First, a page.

The van Elzakker leap

The single most influential contribution to this shift is probably that by van Elzakker et al. [3] as it represented nothing less than a quantum leap in energy efficiency for ADCs in the lower mid-range of resolutions. It gave us a new experimental data-point that completely redefined the energy landscape as it showed their medium-resolution design to be pushed all the way to the thermal-noise power limit of 2008. I believe their contribution broke a mental barrier for many regarding how far you can actually go, and what is the real energy limit. Over the last five years, other authors have followed by reporting more experimental data – both filling the gap created by the van Elzakker leap and pushing efficiency even further [4]-[6].

Low-resolution plateau

As always, we have the low-resolution plateau. There is a slight tendency towards a plateau already in the 1998 curve, and by 2003 it was fully visible – although at a much higher Es level than today’s plateau. Figure 1 also shows us that there has been significant progress at resolutions below 9-b over the 20 years from 1988 to 2008, but almost no movement at all during the last 5 years. The relative amount of attempts below 9-b (~35%) has remained the same both before and after 2008, so it should not be due to lack of interest.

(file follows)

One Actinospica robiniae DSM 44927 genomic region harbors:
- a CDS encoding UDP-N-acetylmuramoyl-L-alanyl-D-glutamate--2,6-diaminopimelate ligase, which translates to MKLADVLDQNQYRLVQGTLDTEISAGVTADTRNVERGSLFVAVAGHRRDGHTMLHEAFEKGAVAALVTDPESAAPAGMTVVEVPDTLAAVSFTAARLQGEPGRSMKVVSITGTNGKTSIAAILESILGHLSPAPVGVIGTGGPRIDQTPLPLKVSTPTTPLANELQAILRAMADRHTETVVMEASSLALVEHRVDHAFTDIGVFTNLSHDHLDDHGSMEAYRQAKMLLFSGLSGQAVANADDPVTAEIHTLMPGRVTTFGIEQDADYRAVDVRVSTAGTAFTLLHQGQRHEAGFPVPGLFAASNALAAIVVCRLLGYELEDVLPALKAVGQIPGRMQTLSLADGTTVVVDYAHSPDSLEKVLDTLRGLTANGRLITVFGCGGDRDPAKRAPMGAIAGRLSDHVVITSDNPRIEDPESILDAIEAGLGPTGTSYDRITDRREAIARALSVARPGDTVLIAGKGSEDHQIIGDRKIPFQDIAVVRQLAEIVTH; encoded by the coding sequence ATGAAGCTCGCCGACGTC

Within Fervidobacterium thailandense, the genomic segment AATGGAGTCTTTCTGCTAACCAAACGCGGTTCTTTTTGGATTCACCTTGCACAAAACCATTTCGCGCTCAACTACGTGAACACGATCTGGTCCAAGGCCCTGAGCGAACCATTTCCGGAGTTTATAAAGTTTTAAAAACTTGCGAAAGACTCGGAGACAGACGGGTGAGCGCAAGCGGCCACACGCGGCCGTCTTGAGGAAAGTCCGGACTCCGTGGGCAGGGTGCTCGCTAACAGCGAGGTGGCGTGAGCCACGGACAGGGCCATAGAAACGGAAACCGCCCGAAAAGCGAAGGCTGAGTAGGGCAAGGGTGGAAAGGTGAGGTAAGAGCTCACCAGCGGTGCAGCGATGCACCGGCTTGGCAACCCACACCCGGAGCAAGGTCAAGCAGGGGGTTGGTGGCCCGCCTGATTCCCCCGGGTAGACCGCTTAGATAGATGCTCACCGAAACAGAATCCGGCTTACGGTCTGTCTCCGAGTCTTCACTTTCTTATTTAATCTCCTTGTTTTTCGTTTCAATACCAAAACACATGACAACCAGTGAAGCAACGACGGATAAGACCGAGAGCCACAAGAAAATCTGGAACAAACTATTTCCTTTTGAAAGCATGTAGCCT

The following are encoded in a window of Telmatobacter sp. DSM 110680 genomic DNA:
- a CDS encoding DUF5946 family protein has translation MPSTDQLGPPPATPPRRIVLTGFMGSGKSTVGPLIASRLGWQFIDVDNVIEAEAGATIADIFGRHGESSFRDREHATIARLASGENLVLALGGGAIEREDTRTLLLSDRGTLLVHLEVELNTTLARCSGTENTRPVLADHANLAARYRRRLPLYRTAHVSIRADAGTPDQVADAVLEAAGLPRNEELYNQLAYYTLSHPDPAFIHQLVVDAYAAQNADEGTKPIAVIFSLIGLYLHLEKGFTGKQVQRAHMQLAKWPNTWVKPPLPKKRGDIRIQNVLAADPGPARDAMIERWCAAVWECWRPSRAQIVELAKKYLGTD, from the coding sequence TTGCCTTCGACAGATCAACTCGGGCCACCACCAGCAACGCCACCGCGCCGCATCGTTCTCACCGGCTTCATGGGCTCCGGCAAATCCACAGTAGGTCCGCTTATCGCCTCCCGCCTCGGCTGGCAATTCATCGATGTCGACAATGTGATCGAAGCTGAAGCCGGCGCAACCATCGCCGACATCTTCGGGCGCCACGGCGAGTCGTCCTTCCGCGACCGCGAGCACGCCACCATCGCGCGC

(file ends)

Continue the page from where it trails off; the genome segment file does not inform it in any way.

Any explanations you might have would be very interesting to hear. Pure speculations are fine too 😉

Hopes and expectations for the future

In coming years I would expect to see progress in the 10–13 bit region, which seems to be a bit underexplored at the moment. We saw an extension in this direction by the most recent state-of-the-art work by Harpe et al. [4]. I hope that future authors will continue to push the resolution for ultra-efficient ADCs. It should be possible to “iron out the wrinkles” on the current state-of-the-art border. It would be particularly nice if we could populate the border with evenly spaced SAR implementations spanning all the way up to the high resolution of commercial SAR ADCs.

I also hope that someone will explore the empty space below the low-resolution plateau. It seems to be a lot of data points missing there that could give us a better understanding of the true energy limits.

More data at ultrahigh resolution – please!

Finally, I want to plead to those of you designing ultrahigh resolution ADCs to start including traditional dynamic performance measures (at least SNDR) even if the target application you’re imagining doesn’t care about it. If nothing else, it would increase your visibility in my scatter plots, but the main benefit for our science is that we would get more experimental data and a better understanding of the design space for “20-b and beyond”.